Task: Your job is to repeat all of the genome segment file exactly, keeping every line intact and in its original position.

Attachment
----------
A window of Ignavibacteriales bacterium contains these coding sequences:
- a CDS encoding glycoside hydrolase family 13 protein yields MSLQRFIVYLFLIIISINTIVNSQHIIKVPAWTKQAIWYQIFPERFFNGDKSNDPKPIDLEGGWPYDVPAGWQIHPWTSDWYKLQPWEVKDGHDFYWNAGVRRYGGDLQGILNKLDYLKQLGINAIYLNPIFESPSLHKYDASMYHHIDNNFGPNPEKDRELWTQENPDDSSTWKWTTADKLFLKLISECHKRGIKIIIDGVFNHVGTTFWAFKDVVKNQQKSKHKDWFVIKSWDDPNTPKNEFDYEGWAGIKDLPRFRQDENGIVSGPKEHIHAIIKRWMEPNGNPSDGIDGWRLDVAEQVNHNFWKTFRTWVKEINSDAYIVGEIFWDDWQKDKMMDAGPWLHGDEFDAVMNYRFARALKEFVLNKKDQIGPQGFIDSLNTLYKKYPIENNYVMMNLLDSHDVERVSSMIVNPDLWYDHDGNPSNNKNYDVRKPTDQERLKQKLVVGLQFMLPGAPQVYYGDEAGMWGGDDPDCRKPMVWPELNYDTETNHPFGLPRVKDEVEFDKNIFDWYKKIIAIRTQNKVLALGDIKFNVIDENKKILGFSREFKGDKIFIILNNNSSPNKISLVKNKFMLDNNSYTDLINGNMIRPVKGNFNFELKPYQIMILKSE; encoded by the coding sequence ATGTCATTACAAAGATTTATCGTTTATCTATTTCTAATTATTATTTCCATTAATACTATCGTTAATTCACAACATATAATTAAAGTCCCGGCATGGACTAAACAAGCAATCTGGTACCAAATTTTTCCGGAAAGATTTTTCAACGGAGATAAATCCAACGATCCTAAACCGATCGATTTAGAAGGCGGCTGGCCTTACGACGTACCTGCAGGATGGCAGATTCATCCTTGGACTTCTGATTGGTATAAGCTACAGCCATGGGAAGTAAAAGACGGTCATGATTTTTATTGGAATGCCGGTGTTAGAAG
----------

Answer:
A window of Ignavibacteriales bacterium contains these coding sequences:
- a CDS encoding glycoside hydrolase family 13 protein yields MSLQRFIVYLFLIIISINTIVNSQHIIKVPAWTKQAIWYQIFPERFFNGDKSNDPKPIDLEGGWPYDVPAGWQIHPWTSDWYKLQPWEVKDGHDFYWNAGVRRYGGDLQGILNKLDYLKQLGINAIYLNPIFESPSLHKYDASMYHHIDNNFGPNPEKDRELWTQENPDDSSTWKWTTADKLFLKLISECHKRGIKIIIDGVFNHVGTTFWAFKDVVKNQQKSKHKDWFVIKSWDDPNTPKNEFDYEGWAGIKDLPRFRQDENGIVSGPKEHIHAIIKRWMEPNGNPSDGIDGWRLDVAEQVNHNFWKTFRTWVKEINSDAYIVGEIFWDDWQKDKMMDAGPWLHGDEFDAVMNYRFARALKEFVLNKKDQIGPQGFIDSLNTLYKKYPIENNYVMMNLLDSHDVERVSSMIVNPDLWYDHDGNPSNNKNYDVRKPTDQERLKQKLVVGLQFMLPGAPQVYYGDEAGMWGGDDPDCRKPMVWPELNYDTETNHPFGLPRVKDEVEFDKNIFDWYKKIIAIRTQNKVLALGDIKFNVIDENKKILGFSREFKGDKIFIILNNNSSPNKISLVKNKFMLDNNSYTDLINGNMIRPVKGNFNFELKPYQIMILKSE; encoded by the coding sequence ATGTCATTACAAAGATTTATCGTTTATCTATTTCTAATTATTATTTCCATTAATACTATCGTTAATTCACAACATATAATTAAAGTCCCGGCATGGACTAAACAAGCAATCTGGTACCAAATTTTTCCGGAAAGATTTTTCAACGGAGATAAATCCAACGATCCTAAACCGATCGATTTAGAAGGCGGCTGGCCTTACGACGTACCTGCAGGATGGCAGATTCATCCTTGGACTTCTGATTGGTATAAGCTACAGCCATGGGAAGTAAAAGACGGTCATGATTTTTATTGGAATGCCGGTGTTAGAAG